In two recent unsuccessful cases, employment tribunals accepted that there is no absolute obligation on employers to accept new mothers’ requests to work flexibly on their return from maternity leave. Stephen Simpson rounds up recent employment tribunal decisions.
In Whiteman v CPS Interiors Ltd and others, the employment tribunal held that an employer properly handled a new mother’s rejected flexible working request to work from home.
Flexible working requests: tribunal’s view in Whiteman
“It is a perfectly proper answer to a flexible working request for an employer…to say ‘granting this request would not be in the best interests of our business; we believe what has been requested would be detrimental to our business in that, at best, it would cause us minor but more than minimal inconvenience’…
“…although it may in certain circumstances be uncharitable to do so, it is not unreasonable for an employer to put… its own interests above those of the employee when considering a flexible working request.”
Ms Whiteman, a designer for a company that refurbishes commercial premises, requested to reduce her hours on her return from maternity leave after having twins. Her employer accepted her request.
However, the employer turned down Ms Whiteman’s request to work from home (apart from occasional office visits) and to do most of her work in the evenings (after 6pm).
The employer considered that, although working at home primarily in the evenings might have been possible, it could not accommodate the homeworking request because:
- its collaborative way of working often involves designers together in a room looking at technical designs; and
- designs often have to be changed at short notice, something that would be difficult if the employee worked only at home in the evenings.
Ms Whiteman resigned, citing the handling of her flexible working request as the reason. She rejected the employer’s offer to deal with her complaints under the company’s grievance procedure and to retract her resignation.
She brought tribunal claims for breaches of the flexible working legislation, constructive dismissal and indirect sex discrimination.
The employment tribunal rejected all her claims, stressing that there is no right to work flexibly, only a right to request to work flexibly.
Employers must follow the “Acas code of practice on handling in a reasonable manner requests to work flexibly”. However, as long as their approach is not discriminatory, they can reject a flexible working request on one of the specified grounds under the legislation.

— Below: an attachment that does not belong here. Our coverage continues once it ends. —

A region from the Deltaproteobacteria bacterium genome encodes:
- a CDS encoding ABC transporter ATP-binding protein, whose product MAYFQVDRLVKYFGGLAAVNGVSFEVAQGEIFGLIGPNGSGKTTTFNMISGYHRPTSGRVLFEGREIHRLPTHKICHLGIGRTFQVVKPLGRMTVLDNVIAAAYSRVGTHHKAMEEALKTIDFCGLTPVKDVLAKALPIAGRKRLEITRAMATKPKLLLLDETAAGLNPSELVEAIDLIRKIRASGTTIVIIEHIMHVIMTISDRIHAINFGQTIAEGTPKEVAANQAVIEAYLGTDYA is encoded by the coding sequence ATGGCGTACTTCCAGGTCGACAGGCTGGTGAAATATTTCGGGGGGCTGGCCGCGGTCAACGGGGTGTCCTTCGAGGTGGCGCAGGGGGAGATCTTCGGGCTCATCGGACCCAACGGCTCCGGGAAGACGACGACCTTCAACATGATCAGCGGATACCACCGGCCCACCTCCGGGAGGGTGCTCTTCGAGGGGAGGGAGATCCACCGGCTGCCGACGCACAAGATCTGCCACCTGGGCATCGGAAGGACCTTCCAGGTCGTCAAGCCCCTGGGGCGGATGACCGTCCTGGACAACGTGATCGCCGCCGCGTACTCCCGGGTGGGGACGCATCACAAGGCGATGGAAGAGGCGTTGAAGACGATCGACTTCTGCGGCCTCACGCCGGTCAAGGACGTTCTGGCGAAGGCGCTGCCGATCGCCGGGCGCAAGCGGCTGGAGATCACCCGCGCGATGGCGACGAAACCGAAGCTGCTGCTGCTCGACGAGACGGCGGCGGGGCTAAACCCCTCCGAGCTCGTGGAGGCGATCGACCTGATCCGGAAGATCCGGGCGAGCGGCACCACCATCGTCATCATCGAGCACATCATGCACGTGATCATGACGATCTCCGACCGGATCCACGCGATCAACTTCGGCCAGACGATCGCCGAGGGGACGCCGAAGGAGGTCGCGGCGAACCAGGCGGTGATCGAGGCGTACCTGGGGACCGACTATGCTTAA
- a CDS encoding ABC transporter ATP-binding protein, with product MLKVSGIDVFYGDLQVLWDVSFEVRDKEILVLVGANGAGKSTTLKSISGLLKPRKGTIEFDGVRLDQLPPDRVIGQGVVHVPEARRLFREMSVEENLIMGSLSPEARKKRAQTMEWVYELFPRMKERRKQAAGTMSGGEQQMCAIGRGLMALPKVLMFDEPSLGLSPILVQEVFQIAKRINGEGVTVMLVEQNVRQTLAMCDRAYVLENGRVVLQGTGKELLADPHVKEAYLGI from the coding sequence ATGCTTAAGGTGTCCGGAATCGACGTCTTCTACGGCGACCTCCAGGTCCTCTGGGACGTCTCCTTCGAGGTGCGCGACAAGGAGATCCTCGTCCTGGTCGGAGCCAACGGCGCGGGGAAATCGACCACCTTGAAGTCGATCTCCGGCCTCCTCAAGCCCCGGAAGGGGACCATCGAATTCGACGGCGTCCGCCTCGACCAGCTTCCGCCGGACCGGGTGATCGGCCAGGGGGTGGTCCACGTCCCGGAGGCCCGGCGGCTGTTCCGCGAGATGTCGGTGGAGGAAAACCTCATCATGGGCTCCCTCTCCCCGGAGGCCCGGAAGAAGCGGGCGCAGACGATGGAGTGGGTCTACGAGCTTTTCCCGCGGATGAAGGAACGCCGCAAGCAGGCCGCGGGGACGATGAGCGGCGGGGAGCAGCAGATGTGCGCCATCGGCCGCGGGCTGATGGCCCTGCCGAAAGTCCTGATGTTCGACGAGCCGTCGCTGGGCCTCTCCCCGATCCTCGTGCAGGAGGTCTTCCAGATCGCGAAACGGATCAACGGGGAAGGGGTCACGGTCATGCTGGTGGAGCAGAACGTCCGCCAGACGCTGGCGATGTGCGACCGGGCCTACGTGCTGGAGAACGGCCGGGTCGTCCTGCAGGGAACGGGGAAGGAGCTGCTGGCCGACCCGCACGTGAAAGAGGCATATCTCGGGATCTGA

In Smith v Gleacher Shacklock LLP, the employment tribunal held that it was not indirect sex discrimination for an investment banking firm to require a mother to work full time.
Ms Smith, a single parent working as an executive secretary for a small investment bank, was returning from maternity leave.
She asked to work three days per week in the office, followed by homeworking on Thursdays and not working on Fridays.
Following a meeting, her employer turned down her flexible working request because of the:
Flexible working requests: tribunal’s view in Smith
“…the flexible working arrangements…would…have had a detrimental effect on the respondent’s business in terms of the quality of service…
“…in the context of the nature of the respondent’s business, its relationship with its clients and with other bodies such as its regulator, and in the context of the size of the respondent’s business [the effect] would be significant and substantial.”
- impact on the firm’s ability to look after clients;
- unpredictability of her role;
- tight timescales for various tasks; and
- disproportionate pressure on the small team.
Recent examples were given of difficulties that would have occurred had Ms Smith not been in the office. These included assisting with a “highly important” call from the Financial Conduct Authority.
Ms Smith’s appeal against the rejection of her flexible working request was unsuccessful.
The employer made various compromise suggestions, including that she could leave early for nursery runs and initially return on a part-time basis.
Agreement could not be reached and Ms Smith brought tribunal claims for indirect sex discrimination and breaches of flexible working legislation. She later resigned.
The employment tribunal rejected Ms Smith’s claims.
The tribunal accepted that requiring full-time working places women at a particular disadvantage compared with men because women are more likely to be sole parents than men.
However, the tribunal did not believe that the requirement placed Ms Smith at a particular disadvantage. She conceded that she would be financially better off working full time and engaging childcare on Thursday and Fridays.
The tribunal concluded that, in any event, the employer’s stance was justified. The employer’s legitimate aim is to “ensure that its partners and clients receive high-quality, efficient secretarial support throughout the week, without problematic handovers”.
The employer’s means of achieving its aim were found to be proportionate, with the disadvantage caused to the claimant outweighed by the needs of the business.
Other tribunal decisions in the headlines
Flybe air stewardess wins sex discrimination case
An air stewardess has won a sex discrimination case against the airline Flybe because it refused to negotiate working hours after she had a baby, reports the Birmingham Mail.
Journalist wins £50,000 after not prioritising royal birth story
A BBC journalist secured a £50,000 payout for being sacked after prioritising a story about Sri Lanka over the birth of Prince George, according to the Independent.